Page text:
Wild-type C. albicans A72 formed hyphae in the presence of 2.6 mM GlcNAc, 20 mM arginine, 20 mM urea, or 5% CO2 within 4 to 6 h (Fig. (Fig.1B).1B). High (20 mM) levels of arginine or urea consistently induced germ tube formation in 80 to 90% of the cells (Fig. (Fig.1B),1B), whereas lower (5 mM) levels stimulated only ca. 30% of the C. albicans cells. Germ tube induction by arginine, urea, or CO2 was cell density dependent in that the efficiency of GTF was 80 to 90% at ≤106 cells/ml, ca. 40% at 107 cells/ml, and even lower at higher cell densities (data not shown). Interestingly, 5% CO2 stimulated GTF under both nutrient-rich conditions (YPD) (see Fig. S1 in the supplemental material) and nutrient-poor conditions (0.004% glucose) (data not shown), and in both cases GTF was cell density dependent. Also, for both arginine and urea, GTF was blocked by ammonium sulfate; 5 mM ammonium sulfate reduced GTF to 10 to 35% and 10 mM blocked GTF completely. In contrast, CO2-stimulated GTF was not blocked by 10 mM ammonium sulfate. These results are consistent with one or more steps in arginine- and urea-stimulated GTF being subject to nitrogen catabolite repression (NCR). In S. cerevisiae, both arginase (36) and urea amidolyase (8) are subject to NCR. Finally, arginine stimulated biofilm formation in C. albicans A72 (data not shown).

FIG. 1.
Urea amidolyase mutants. A. Growth of the dur1,2/dur1,2 mutant on urea. Parent strain A72 (DUR1,2/DUR1,2), the urea amidolyase mutant KWN6 (dur1,2/dur1,2), and DUR1,2-reconstructed strain KWN8 (dur1,2/dur1,2::DUR1,2/DUR1,2) were streaked on defined media ...

Germ tube formation is induced by arginine, urea, or CO2 in an efg1-dependent way.

We also examined GTF using four strains of C. albicans that lack transcription factors responsive to Rim101p-dependent signaling (CAR2) (30), MAP kinase signaling (JKC19) (20), cAMP signaling (HLC52) (20), or both (HLC54) (20). These strains are all derived from CAI4, and they are particularly useful in determining the pathway(s) responsible for germ tube induction by any stimulant. The CAI4 parent exhibited GTF with 2.6 mM GlcNAc, 20 mM arginine, 20 mM urea, or 5% CO2 (Fig. (Fig.2).2). Significantly, the JKC19 (cph1/cph1) and CAR2 (rim101/rim101) mutants could respond to arginine, urea, or 5% CO2 (Table (Table1),1), whereas the HLC52 (efg1/efg1) and HLC54 (cph1/cph1::efg1/efg1) mutants could not (Fig. (Fig.22 and Table Table1).1). These results suggest that arginine, urea, and 5% CO2 induce GTF by an Efg1p-dependent mechanism (Fig. (Fig.2).2). In C. albicans external CO2 is transported inside the cell, either by diffusion or by transporters, and converted to HCO3 by carbonic anhydrase, thus activating adenylyl cyclase to synthesize cAMP, which in turn triggers the morphogenetic switch from yeast to hyphae (2).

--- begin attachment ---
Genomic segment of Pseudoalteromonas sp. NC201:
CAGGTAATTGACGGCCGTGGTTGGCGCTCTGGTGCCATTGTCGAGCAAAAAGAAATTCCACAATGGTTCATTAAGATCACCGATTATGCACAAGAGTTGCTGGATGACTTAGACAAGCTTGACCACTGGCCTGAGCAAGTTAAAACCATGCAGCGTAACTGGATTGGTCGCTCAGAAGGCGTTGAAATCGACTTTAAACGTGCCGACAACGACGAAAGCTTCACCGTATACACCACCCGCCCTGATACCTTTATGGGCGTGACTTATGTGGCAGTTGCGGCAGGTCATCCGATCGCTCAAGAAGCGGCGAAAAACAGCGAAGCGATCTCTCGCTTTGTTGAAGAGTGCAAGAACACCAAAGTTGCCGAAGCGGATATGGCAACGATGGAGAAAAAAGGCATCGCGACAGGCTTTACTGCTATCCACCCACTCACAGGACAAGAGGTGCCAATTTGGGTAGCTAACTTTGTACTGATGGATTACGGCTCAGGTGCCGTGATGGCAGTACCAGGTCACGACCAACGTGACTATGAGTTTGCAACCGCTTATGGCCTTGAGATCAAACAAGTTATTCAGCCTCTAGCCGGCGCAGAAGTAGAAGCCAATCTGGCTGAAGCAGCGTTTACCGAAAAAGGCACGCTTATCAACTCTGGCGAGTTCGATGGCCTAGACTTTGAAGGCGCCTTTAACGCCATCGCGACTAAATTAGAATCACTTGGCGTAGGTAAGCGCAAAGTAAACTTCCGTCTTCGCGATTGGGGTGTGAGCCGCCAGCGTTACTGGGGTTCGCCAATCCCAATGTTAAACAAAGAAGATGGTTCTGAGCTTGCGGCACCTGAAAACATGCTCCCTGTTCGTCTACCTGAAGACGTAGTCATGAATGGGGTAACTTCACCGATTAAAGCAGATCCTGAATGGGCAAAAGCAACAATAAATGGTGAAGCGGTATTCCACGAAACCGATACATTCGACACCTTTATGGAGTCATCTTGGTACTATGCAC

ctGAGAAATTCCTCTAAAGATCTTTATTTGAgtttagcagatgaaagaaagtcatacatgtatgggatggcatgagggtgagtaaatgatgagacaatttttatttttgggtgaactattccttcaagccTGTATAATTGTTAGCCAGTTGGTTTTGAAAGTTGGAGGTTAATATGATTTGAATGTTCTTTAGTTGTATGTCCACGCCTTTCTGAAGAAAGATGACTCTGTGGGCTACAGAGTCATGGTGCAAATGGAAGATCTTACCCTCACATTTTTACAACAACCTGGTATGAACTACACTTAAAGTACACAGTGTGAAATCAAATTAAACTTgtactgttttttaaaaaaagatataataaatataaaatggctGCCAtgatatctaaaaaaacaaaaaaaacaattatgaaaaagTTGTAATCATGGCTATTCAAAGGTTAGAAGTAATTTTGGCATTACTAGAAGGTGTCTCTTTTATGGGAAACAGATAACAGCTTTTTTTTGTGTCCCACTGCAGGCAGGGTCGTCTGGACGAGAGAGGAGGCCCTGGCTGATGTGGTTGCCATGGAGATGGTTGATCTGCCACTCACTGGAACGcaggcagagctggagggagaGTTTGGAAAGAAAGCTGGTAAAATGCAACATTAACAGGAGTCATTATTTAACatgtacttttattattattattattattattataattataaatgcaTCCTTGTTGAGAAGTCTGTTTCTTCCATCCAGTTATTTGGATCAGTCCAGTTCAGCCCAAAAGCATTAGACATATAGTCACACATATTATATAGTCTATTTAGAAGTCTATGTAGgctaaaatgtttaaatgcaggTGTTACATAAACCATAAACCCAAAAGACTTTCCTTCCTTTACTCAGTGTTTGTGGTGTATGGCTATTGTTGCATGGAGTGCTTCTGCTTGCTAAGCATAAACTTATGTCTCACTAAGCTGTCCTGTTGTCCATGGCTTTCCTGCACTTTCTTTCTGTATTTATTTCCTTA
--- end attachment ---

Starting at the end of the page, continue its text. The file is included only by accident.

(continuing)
FIG. 2.
Germ tube formation induced by GlcNAc, arginine, urea, and CO2 in nonfilamentous mutants. Photomicrographs show germ tube assay results for CAI4, JKC19 (cph1/cph1), HLC52 (efg1/efg1), HLC54 (cph1/cph1 efg1/efg1), and CAR2 (rim101/rim101) in the presence ...
Germ tube formation in wild-type and mutant C. albicans

Urea amidolyase mutants (dur1,2/dur1,2) cannot utilize urea as a sole nitrogen source.

Arginine can be converted to urea and l-ornithine by the enzyme arginase (Car1p) (24, 36), and urea is converted to CO2 and ammonia by urea amidolyase (Dur1,2p) (7). To explore whether arginine, urea, and CO2 are parts of a pathway stimulating GTF or if they act separately, we created a C. albicans dur1,2 knockout mutant (KWN6) and the homozygous reconstituted strain (KWN8). The effects of DUR1,2 knockout and reconstitution on the ability to use urea as a nitrogen source are shown in Fig. Fig.1A.1A. The parent strain, A72, and the reconstituted strain (KWN8) were able to grow on defined minimal media with l-proline, urea, or l-arginine as the sole nitrogen source, whereas the dur1,2/dur1,2 knockout strain (KWN6) was unable to grow on urea at either 30°C (Fig. (Fig.1A)1A) or 37°C (not shown). However, KWN6 grew as well as its A72 parent on four media: YPD (not shown) and the three defined media, GPP (l-proline), GPR (l-arginine), and GPPU (l-proline and urea). It is not surprising that KWN6 grew on GPR; Car1p breaks arginine down to urea and l-ornithine, and even though KWN6 cannot use the nitrogens in urea, they can still use the nitrogens in l-ornithine. Also, all three strains grew on proline and urea together, showing that the inability of KWN6 to grow on urea only (Fig. (Fig.1A)1A) was not due to the accumulation of toxic components derived from urea. None of the strains grew on thiourea, and thiourea did not inhibit the growth of A72 on either l-proline or urea (data not shown).

Arginine, urea, and CO2 induce germ tube formation in a single sequential pathway.